‘Extra €40 million for Sports Capital Programme in 2015’

Sligo News File Online

Tony McLoughlin, TD, Fine Gael.
Tony McLoughlin, TD,
Fine Gael.

Sligo-Leitrim Fine Gael TD, Tony McLoughlin has urged Sligo sports clubs to immediately submit applications for funding under the Sports Capital programme.

“There is no time to waste!,” he said.

Speaking following the announcement by Minister for Sport, Michael Ring TD that an extra €40 million has been secured for Sports Capital Programme in 2015, Deputy McLoughlin said it is very welcome that, once again, funding under the programme “will be provided to local clubs and local organisations around the
country in the coming year.”

He said: “The new scheme will be the fourth year in which a sports capital funding scheme will have been put in place by the current Government, further underlining Fine Gael’s commitment to the development of sport and recreational activities throughout the country.

Ladies Gaelic“This is of course good news for sporting clubs and organisations in Co. Sligo, who have been a major recipient of Sports Capital Funding in the past, with almost €1.5 million being allocated to the constituency in 2014.

“Money spent on sport is money saved on healthcare down the road,” he said.

“According to the Department of Sport, 90% of Sports Capital recipients say it has helped them to increase the numbers of people involved in sport.

“The €40 million for 2015 brings to €130 million the total amount available in the Sports Capital Programme since the Government re-opened it.

Reminding sports bodies that “there is a two-step process for any club or organisation wishing to apply for this funding” he said Sligo clubs planning to apply “must register on the online system on www.sportscapitalprogramme.ie before 5pm on Friday, 10th April 2015 (if not already registered). They must then get their applications in online before 5pm on Friday, 24th April 2015.”

Sligo Sports Pic

 

Higher rate of suicide amongst jobless young people – Senator Kathryn Reilly

‘Those not engaged in education, employment or training three times more likely to attempt suicide than working compatriots’

Sligo News File Online

Senator Kathryn Reilly, Sinn Fein, Cavan
Senator Kathryn Reilly,
Sinn Fein, Cavan

Sinn Féin Senator and Youth Affairs Spokesperson Kathryn Reilly has stated that a study recently carried in The Irish Journal of Psychological Medicine highlights how governmental ineptitude and inactivity in response to the youth crisis is having a detrimental effect on the mental health of young people.  

She said:

“A recent study carried out by the College of Psychiatry of Ireland’s scientific journal The Irish Journal of Psychological Medicine has outlined how young people who are not engaged in education, employment or training (NEETs) are three times more likely to attempt suicide than their working compatriots.

“The report recently released which was entitled ‘The association between economic inactivity and mental health among young people’ outlined that the study is very current in terms of the Ireland of 2015.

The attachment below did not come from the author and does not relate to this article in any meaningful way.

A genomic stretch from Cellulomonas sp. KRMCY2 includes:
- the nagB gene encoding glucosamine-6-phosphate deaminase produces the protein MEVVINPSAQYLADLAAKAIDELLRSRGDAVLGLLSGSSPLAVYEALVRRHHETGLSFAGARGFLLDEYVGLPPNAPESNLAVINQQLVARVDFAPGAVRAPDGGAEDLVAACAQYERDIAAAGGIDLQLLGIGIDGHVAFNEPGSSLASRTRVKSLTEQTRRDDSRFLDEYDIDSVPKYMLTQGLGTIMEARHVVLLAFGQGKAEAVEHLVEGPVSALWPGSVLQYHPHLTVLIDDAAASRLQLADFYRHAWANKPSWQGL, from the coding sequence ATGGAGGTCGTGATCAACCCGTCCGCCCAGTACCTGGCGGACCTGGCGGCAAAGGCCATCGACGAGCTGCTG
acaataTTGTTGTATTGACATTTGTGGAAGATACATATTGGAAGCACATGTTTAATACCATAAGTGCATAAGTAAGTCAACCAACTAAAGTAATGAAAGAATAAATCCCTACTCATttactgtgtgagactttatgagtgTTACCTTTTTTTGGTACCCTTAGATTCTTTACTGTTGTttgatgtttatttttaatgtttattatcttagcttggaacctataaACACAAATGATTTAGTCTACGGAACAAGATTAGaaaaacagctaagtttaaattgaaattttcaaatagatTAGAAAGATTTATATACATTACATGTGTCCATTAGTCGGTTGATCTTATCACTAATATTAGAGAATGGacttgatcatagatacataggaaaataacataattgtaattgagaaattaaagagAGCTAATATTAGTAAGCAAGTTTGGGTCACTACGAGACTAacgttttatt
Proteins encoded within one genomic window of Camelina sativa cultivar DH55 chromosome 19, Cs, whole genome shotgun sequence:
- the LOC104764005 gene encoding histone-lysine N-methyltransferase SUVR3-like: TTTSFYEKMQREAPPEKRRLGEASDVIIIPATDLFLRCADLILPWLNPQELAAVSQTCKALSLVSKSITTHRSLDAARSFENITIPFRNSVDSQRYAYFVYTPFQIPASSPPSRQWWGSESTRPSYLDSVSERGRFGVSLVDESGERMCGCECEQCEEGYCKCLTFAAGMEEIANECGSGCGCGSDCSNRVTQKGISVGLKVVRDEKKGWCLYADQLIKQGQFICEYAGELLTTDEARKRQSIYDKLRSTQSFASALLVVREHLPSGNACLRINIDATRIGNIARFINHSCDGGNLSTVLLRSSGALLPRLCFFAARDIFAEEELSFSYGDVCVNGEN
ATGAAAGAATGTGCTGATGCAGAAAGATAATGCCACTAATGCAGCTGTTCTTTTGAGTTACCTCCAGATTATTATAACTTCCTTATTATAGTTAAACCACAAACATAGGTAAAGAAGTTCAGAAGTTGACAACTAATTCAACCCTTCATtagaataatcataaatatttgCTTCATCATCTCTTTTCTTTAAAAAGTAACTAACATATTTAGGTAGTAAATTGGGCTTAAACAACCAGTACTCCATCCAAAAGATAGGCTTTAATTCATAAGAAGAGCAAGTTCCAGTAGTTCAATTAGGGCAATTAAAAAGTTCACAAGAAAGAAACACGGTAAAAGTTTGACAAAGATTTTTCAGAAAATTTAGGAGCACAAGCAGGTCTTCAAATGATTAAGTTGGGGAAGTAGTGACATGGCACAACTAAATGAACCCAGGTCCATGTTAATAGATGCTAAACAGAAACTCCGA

“The report went on to detail the worrying trend of an increase in suicide ideation among young people in the NEET category. Given that suicide ideation is among the first issues which can eventually lead to suicide attempts, it is vital that the government look at areas where cuts to services and amenities in local areas is having a negative impact on young people obtaining access to education and training services as well as employment opportunities.

“However, we should not lose sight that this is a political issue; community services have been cut under this government, young people have been the victims of ageist social welfare policies perpetrated against them, funding for educational services has been cut, and mental health funding has not been forthcoming, amongst much more.

“The easy thing to do in this instance is to pathologise young people; however, the government needs to empower these people who have a wealth of talent and vision which can contribute to a positive future for Ireland. The only way this can be done is by implementing comprehensively a function Youth Guarantee and by putting funding back into local areas for services and amenities.”

ICSA deplores lack of roundtable progress

‘Too much slippage on the commitments given.’

Sligo News File Online.

ICSA National Beef Committee Chairman, Edmond Phelan
ICSA National Beef Committee Chairman, Edmond Phelan

ICSA beef chairman Edmond Phelan said today that he was
disappointed at the progress of the beef roundtable so far.

“At the November roundtable there was a commitment to a
full review of the QPS scheme by mid-2015 but, so far, we have heard nothing.  Also, there seems to be no urgency to set up the sub-group to look at bull beef production agreed at the January meeting.

“I am concerned that there is too much slippage on the commitments given.  A lot of the issues that caused so many problems in 2013 haven’t gone away.    Many farmers are not happy with the QPS system and the way in which it has been utilised to Irish Cattledeprive farmers of a QAS bonus.   “Farmers must have the option of being paid outside of the grid but still be eligible for the bonus where applicable . This needs to be looked at in the context of the beef roundtable talks,” concluded Mr Phelan.